Sunday, July 23, 2017

Skyship Combat Mechanics V

Previously Posted Sections

1. Introduction
2. Wind Direction & Strength
3. Maneuvering
  3.1. Movement Rates
    3.1.1. Sailing Skyships
    3.1.2. Other Skyships
    3.1.3. Ramming Speed!

    3.1.4. Monsters
    3.1.5. Powering Through

  3.2. Maneuverability
  3.3. Turning
    3.3.1. Basic Turning Capability

    3.3.2. Tight Turns
    3.3.3. Caught In Irons
    3.3.4. Slowing Down
    3.3.5. Emergency Maneuver

Quad-Masted Draconic Warship
3.4. Climbing & Diving

Altitude levels are optional, though they do add realism to what a fantasy 3D aerial battle should be.  Due to the change in scale from CAL1 “In Stranger Skies,” altitude levels represent approximately 100’.  Because of its enchantment providing basic lift, a skyship remains level when changing altitude, unlike a fixed wing aircraft that would point up or down.  Winged monsters, however, have different options, as they rely on the use of wings combined with physical strength.

3.4.1. Ascending:  Class A, B, and C skyships and wingless monsters, as well as Class A winged monsters can, at no MV cost, ascend up to 2 altitude levels per Battle Round.  Class D vessels and wingless monsters can only climb 1 altitude level per Battle Round.  Unless stated otherwise in their individual descriptions, Class B, C, and D winged monsters and fixed-wing aircraft can climb 1 altitude level for each hex of horizontal motion.

Example:  A large dragon starts its Battle Round with a strong breeze tailwind, with an MV of 7.  It trades 3 hexes forward motion to climb 3 altitude levels, moving 4 hexes forward.

3.4.2. Descending:  Skyships and wingless monsters, as well as Class A winged monsters can, at no MV cost, safely descend up to 2 altitude levels per Battle Round.  In a shallow dive, all winged monsters and fixed-wing aircraft can, at no MV cost, drop up to 1 altitude level per hex of horizontal movement.  In a power-dive, winged monsters and fixed-wing aircraft stay in the same hex, but drop a number of altitude levels equal to quadruple their innate MV rate.  Recovering from a power dive requires winged monsters Class B or higher and fixed-wing aircraft pilots to roll an ability check.  The check is rolled whenever the attempt to pull up is made.  A Class B ability checks should incur a –1 penalty for every 5 altitude levels dropped, 4 levels for Class C, and 3 levels for Class D.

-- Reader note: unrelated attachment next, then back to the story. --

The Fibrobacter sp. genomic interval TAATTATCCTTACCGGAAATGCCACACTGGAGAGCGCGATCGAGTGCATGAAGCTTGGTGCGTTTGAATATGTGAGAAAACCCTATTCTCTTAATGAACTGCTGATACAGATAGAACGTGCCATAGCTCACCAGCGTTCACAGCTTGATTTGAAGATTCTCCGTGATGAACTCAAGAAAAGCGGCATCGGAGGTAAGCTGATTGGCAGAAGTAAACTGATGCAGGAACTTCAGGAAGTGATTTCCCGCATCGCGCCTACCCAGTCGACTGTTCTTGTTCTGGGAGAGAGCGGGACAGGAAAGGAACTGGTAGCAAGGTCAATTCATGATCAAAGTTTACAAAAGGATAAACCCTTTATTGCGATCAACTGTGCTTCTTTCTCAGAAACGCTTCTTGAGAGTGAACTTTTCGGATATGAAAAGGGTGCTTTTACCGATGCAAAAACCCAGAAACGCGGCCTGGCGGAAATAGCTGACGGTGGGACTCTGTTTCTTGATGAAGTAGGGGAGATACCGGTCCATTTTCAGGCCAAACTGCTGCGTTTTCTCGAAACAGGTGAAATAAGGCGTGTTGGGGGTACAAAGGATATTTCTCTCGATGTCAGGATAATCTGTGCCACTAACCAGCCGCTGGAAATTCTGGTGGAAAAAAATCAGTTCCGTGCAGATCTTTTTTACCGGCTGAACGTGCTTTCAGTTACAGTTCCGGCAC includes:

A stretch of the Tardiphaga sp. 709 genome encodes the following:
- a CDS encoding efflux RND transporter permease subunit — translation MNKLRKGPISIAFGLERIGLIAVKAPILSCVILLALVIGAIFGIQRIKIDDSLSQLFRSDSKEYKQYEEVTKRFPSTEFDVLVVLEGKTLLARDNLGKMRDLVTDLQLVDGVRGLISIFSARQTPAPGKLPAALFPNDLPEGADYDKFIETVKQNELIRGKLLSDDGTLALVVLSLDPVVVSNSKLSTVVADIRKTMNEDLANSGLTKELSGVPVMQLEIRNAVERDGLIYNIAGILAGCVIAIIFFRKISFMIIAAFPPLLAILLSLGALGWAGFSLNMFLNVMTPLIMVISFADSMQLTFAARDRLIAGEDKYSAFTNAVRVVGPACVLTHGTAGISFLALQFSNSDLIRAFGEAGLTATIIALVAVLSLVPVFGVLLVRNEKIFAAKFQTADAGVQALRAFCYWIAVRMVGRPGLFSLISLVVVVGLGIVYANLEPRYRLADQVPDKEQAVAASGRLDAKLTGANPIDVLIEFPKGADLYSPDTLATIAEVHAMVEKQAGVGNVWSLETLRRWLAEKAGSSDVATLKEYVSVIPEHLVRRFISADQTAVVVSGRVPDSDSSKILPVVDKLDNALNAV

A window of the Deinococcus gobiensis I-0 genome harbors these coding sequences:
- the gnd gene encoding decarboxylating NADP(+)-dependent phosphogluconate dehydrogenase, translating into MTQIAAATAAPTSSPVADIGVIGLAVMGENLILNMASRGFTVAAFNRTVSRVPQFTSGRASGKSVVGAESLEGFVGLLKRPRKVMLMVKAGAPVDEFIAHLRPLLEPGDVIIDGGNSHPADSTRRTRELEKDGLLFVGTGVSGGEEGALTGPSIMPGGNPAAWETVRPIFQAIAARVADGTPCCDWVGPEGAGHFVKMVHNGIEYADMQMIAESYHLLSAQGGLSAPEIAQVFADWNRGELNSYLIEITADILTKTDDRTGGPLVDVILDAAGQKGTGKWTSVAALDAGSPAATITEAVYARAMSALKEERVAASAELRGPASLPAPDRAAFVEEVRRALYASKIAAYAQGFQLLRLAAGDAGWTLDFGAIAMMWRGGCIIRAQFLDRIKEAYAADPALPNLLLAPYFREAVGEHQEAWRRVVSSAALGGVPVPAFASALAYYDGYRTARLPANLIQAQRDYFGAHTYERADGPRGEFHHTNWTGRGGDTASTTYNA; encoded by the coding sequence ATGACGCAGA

Example: A large dragon starts its Battle Round with a strong breeze tailwind and an MV of 7.  In a shallow dive, it can spend 7 MV and drop as many as 7 altitude levels (this can be combined with altitude loss due to performing tight turns—see 3.3.2.)  In a power dive, it could instead drop as many as 16 altitude levels (innate MV 4 x 4 = 16) per Battle Round, demanding an ability check with a –4 penalty to resume level flight.  A common altitude for skyship encounters could be 3,300’, allowing for two attempts to pull out of a power dive before crashing into the ground.

3.4.3. Effects of Altitude:  Most skyships have some measure of life support enchantments allowing navigation at high altitude or in the Great Vault.  Here are some things to keep in mind.  Clouds likely to affect line-of-sight begin to form at about 6,500ft., up to 20,000ft.  Depending on latitude, rain typically forms at about 8,000ft., 30,000ft. for snow.  Above 8,000ft. clouds are made of ice crystals rather than water droplets, which could cause icing on skyships and creatures flying there.  Calidar being a fantasy world, it should not be altogether surprising to encounter solid or semi-solid clouds with creatures dwelling on or inside them.  Reportedly, flying beasties, miscellaneous giants, flying gelatinous spheres, and other giant tunnel-digging worms have been sighted in such places.  If there is solid cloud material, its density increases gradually from the outside in, which may cause flying vessels to run “aground” and become stuck.  Force fields preserving both heat and air pressure aboard skyships are recommended above 12,000ft.  Critical hypoxia occurs at 18,000ft.  Death from lack of breathable air follows at 26,000ft.—air-breathing monsters do not typically fly higher than this.

3.4.4. Gales and Storm Clouds:  Navigating in dangerous conditions is likely to result in damage to the monster or the vessel brave enough to take such risk.  Roll 1d6 during Phase A3 (see 4.4. Combat Sequence).  For gales and storm clouds, on a roll of 1, damage takes place possibly in the form of high winds, turbulence, and/or lightning strikes.  For a strong gale, damage occurs with a roll of 1-2.  Allocate damage as described in Table 9 (see 4.3.2. Damage Location.)

3.5. Collisions & Boarding Maneuvers

Ships and monsters can occupy the same hex.  If their headings intersect, vessels collide either accidentally or because one is using a ship’s ram against another.  One of the two could be initiating a boarding attack (see 4.3.4. Boarding Attacks.)  In all three cases, sailing skyships’ riggings are considered fouled (tangled); resuming normal movement will require a full Battle Round to cut loose.  While involved in a boarding maneuver, all involved skyships come to a full stop unless one is large enough to carry the other (as may be the case with a dwarven dreadnought.)  Monsters do have to enter a skyship’s hex in order to perform melee attacks.  Monsters are never considered “fouled” when on a sailing skyship.

©2017 Bruce A. Heard. All Rights Reserved.

4. Combat
  4.1. Deck Weaponry
    4.1.1. Weapon Types
    4.1.2. Armor Rating

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